miR-124-1 inhibits tumorigenesis via the p38-Akt-JNK pathway.

Figure 7: miR-124-1 inhibits tumorigenesis via the p38-Akt-JNK pathway. A, B. The activity of the JNK pathway was evaluated in MHCC-LM3 (A) and Huh7 (B) cells transfected with si-CASC3. The activity of the JNK pathway in HCC cells infected with a control lentiviral vector or an miR-124-1expression lentiviral vector was assessed after transduction with a lentiviral vector encoding CASC3 (open reading frame without the 3′-UTR).

Immunohistochemistry was performed on HCC tissues from orthotopical implantation models of miR-124-1 vector and control vector transfected MHCC-LM3 cells for CASC3, p-JNK, and p-ERK.

Figure 8: Immunohistochemistry was performed on HCC tissues from orthotopical implantation models of miR-124-1 vector and control vector transfected MHCC-LM3 cells for CASC3, p-JNK, and p-ERK. The photomicrographs were obtained at ×100, and ×400 magnification.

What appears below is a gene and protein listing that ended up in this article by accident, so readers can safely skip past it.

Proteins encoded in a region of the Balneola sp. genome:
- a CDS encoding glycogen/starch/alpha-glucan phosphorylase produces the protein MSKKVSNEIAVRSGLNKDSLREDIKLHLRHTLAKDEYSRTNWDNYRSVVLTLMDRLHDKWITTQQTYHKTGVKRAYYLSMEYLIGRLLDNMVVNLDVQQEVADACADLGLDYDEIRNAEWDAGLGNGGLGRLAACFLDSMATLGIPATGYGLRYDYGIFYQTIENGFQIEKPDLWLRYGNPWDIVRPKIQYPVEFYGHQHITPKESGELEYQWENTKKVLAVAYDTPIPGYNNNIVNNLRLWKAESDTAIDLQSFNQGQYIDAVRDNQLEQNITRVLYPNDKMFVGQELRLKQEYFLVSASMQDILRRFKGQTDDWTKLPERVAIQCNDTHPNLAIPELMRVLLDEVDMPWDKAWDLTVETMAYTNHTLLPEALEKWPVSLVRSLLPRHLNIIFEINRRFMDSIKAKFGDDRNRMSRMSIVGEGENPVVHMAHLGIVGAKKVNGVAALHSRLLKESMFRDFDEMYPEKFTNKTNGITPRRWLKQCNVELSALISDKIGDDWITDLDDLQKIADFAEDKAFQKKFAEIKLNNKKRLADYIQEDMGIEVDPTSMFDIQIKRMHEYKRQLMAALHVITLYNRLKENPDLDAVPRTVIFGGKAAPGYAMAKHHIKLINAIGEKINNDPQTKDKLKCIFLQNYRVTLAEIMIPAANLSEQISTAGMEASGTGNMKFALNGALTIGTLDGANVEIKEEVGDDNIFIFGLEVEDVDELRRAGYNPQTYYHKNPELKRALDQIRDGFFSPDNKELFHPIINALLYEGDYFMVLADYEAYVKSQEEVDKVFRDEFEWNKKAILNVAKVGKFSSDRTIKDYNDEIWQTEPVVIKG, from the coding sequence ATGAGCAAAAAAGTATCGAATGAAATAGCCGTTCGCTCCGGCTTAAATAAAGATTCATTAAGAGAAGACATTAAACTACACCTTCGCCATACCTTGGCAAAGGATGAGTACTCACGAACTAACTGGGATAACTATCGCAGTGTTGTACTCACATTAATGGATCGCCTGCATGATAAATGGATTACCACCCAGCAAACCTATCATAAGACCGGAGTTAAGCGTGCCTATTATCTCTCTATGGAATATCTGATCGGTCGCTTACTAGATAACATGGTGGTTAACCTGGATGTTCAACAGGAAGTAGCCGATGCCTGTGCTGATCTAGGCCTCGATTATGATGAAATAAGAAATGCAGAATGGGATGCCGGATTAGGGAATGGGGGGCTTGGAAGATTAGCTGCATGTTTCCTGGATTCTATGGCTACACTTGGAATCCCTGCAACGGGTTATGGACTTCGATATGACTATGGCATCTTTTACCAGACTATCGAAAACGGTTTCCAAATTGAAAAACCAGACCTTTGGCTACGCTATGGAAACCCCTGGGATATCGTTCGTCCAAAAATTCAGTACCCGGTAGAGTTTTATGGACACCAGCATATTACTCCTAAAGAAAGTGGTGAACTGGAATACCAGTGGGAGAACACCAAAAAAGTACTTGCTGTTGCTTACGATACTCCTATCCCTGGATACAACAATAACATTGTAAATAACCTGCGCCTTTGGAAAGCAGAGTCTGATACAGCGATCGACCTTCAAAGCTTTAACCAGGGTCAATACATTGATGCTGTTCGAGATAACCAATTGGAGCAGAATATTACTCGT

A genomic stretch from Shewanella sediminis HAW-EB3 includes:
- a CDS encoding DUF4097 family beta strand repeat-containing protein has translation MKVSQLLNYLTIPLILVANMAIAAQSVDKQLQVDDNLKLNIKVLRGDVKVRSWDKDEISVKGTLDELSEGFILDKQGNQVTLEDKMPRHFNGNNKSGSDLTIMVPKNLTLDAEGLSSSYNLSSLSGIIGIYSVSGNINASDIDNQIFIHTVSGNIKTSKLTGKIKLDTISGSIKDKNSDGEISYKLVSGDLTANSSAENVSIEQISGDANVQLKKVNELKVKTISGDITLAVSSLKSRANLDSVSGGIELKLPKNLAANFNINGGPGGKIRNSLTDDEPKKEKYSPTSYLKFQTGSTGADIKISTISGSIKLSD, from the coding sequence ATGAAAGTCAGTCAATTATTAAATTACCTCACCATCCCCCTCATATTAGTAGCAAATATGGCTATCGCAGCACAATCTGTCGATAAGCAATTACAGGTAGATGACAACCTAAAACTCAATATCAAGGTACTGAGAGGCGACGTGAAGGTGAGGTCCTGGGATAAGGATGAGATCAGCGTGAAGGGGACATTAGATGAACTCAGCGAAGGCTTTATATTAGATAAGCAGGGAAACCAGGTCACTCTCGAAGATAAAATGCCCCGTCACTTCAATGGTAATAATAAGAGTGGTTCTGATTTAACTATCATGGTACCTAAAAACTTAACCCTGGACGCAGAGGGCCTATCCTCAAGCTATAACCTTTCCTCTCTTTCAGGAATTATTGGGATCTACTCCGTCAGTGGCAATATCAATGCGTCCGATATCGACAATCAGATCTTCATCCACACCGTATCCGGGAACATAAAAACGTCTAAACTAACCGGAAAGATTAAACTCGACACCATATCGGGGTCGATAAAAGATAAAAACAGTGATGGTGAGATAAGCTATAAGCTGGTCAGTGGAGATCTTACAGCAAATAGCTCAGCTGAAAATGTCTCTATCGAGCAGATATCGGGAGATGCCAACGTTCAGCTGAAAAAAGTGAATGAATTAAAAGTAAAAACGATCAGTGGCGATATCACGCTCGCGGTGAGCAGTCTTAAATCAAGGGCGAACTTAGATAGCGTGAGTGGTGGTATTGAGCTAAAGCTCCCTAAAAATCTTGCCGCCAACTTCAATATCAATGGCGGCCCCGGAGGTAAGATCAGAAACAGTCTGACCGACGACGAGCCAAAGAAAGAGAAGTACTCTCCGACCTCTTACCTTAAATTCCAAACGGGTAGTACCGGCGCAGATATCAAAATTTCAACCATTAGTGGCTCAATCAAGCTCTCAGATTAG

The development of HCC is a multistep process driven by genetic alterations that activate oncogenes or inactivate tumor suppressor genes. These factors constitute an important limitation to the design of effective therapeutic strategies for the treatment of HCC. Recent studies have shown that miRNAs play a fundamental role in the development of HCC. Many studies have shown that the normal expression of miRNAs can be affected by chromosomal translocation, amplification, or deletion.